Universidad de Zamboanga Grand Chorale

Recording the Universidad de Zamboanga Grand Chorale, rearranging their alma mater’s hymn and the regional song Zamboanga Hermosa are one of the highlights of the year. I’ve recorded plenty of choirs (including those that tour the globe) and I could say that UZGC is a world-class choir in the making. It is rare to see a mix of students who are not only enthusiastic about music but endowed with great talent too. I won’t be surprised if one day soon, this choir begins winning competitions and earns a tour of their own. And do note: They’re all scholars! Which means they’re all smart and studiously balance their academic life with extra-curricular responsibilities.

Technical notes:
As you can see, we transformed the auditorium into a recording studio. We aligned the wooden panels behind them with some space in-between to let some air pass through and avoid sound reflections. Across those panels, the auditorium had a stage but it was more in the space between the chairs and the entrance doors.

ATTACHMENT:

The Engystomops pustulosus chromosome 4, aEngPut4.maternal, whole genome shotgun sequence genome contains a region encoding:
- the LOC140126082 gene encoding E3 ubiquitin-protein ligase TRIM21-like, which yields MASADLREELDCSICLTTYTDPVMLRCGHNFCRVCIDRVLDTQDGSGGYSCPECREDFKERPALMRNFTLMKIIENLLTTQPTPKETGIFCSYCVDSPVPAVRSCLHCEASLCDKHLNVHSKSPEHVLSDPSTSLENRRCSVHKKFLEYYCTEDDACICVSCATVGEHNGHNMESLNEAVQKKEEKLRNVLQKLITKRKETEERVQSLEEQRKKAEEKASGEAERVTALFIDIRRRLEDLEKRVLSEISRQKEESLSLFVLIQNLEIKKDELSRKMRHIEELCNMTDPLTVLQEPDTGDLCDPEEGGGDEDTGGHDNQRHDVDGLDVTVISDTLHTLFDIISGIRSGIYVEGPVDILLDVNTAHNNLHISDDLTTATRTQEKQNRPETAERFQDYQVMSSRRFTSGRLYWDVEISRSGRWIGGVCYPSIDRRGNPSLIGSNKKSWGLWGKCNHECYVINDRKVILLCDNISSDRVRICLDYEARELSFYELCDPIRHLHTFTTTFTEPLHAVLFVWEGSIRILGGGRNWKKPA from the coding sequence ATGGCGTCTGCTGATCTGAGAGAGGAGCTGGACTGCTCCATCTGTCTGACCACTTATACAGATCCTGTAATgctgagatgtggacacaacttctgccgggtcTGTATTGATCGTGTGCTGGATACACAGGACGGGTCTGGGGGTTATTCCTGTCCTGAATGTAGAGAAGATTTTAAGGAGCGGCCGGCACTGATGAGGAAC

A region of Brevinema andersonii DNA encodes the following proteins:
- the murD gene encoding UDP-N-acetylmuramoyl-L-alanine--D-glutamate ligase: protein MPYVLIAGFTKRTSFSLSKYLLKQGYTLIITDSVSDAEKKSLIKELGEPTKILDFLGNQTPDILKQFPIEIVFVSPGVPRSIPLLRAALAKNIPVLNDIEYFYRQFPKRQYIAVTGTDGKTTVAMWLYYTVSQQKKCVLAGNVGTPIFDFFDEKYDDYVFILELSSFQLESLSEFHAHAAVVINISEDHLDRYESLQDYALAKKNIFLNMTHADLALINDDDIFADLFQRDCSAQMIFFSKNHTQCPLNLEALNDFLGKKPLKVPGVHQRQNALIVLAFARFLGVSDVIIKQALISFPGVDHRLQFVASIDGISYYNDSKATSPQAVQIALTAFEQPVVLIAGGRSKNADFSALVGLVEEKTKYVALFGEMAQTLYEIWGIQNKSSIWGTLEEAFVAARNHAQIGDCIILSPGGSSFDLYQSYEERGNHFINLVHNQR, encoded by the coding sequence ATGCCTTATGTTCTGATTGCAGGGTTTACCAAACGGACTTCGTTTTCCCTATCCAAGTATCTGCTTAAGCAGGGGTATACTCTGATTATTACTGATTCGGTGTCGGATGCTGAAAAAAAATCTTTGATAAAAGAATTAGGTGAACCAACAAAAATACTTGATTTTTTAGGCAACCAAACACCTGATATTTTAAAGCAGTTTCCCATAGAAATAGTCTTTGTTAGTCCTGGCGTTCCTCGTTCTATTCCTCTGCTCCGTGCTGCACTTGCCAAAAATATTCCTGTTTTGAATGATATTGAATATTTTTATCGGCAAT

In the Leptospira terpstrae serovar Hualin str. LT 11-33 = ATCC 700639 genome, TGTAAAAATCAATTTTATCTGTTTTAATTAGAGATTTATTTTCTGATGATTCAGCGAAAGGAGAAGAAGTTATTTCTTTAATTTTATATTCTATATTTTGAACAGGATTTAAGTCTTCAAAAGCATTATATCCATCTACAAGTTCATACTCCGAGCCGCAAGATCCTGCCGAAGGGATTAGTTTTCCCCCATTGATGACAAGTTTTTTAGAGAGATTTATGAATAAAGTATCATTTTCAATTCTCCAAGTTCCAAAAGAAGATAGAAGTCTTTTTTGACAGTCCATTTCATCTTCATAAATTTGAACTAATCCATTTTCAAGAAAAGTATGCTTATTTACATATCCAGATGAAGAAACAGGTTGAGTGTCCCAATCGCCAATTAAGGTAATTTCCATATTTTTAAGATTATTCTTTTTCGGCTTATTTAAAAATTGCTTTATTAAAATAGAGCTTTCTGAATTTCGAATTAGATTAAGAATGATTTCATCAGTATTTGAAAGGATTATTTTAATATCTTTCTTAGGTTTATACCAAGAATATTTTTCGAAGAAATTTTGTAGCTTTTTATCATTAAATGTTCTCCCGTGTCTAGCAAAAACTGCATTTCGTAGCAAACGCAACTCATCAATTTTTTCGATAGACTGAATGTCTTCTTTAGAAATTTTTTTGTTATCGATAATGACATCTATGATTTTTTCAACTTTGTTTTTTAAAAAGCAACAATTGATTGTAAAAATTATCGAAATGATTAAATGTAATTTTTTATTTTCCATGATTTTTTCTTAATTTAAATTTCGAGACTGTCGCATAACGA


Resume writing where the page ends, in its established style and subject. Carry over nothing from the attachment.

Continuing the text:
We had access to Shure SM81s and some Samson condensers (forgot which model) but ended up using mainly the classic Shure SM58s for tracking—sure they’re dynamic stage mics with a limited pick-up pattern, but the choir simply sounded better in it! Since the 58s weren’t as sensitive, it also helped in noise reduction, though the auditorium was already pretty quiet and dry, except for the ceiling which gave off a nice reflection.

I brought a customized headphone amp made by a friend that allows up to four people listening simultaneously through their headsets. We recorded three at a time, five being the most, so they had to share headphones, a couple of AKGs and a NuMark. I think deejay headphones (the ones you can rotate the ear pieces 180 degrees) are best for choirs because they always keep one ear off anyway so they can listen to each other.

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My software of choice for tracking/recording? Plain ol’ Garageband! It’s simple and gets the job done. I used Cakewalk Sonar for composing the score and mixing the voices. After several noise reduction passes (the auditorium’s airconditioner had a low hum), Sony Vegas was used for additional voice editing. Mastering was done using Sony Sound Forge.

Featured post photo by Rhem John Miranda.

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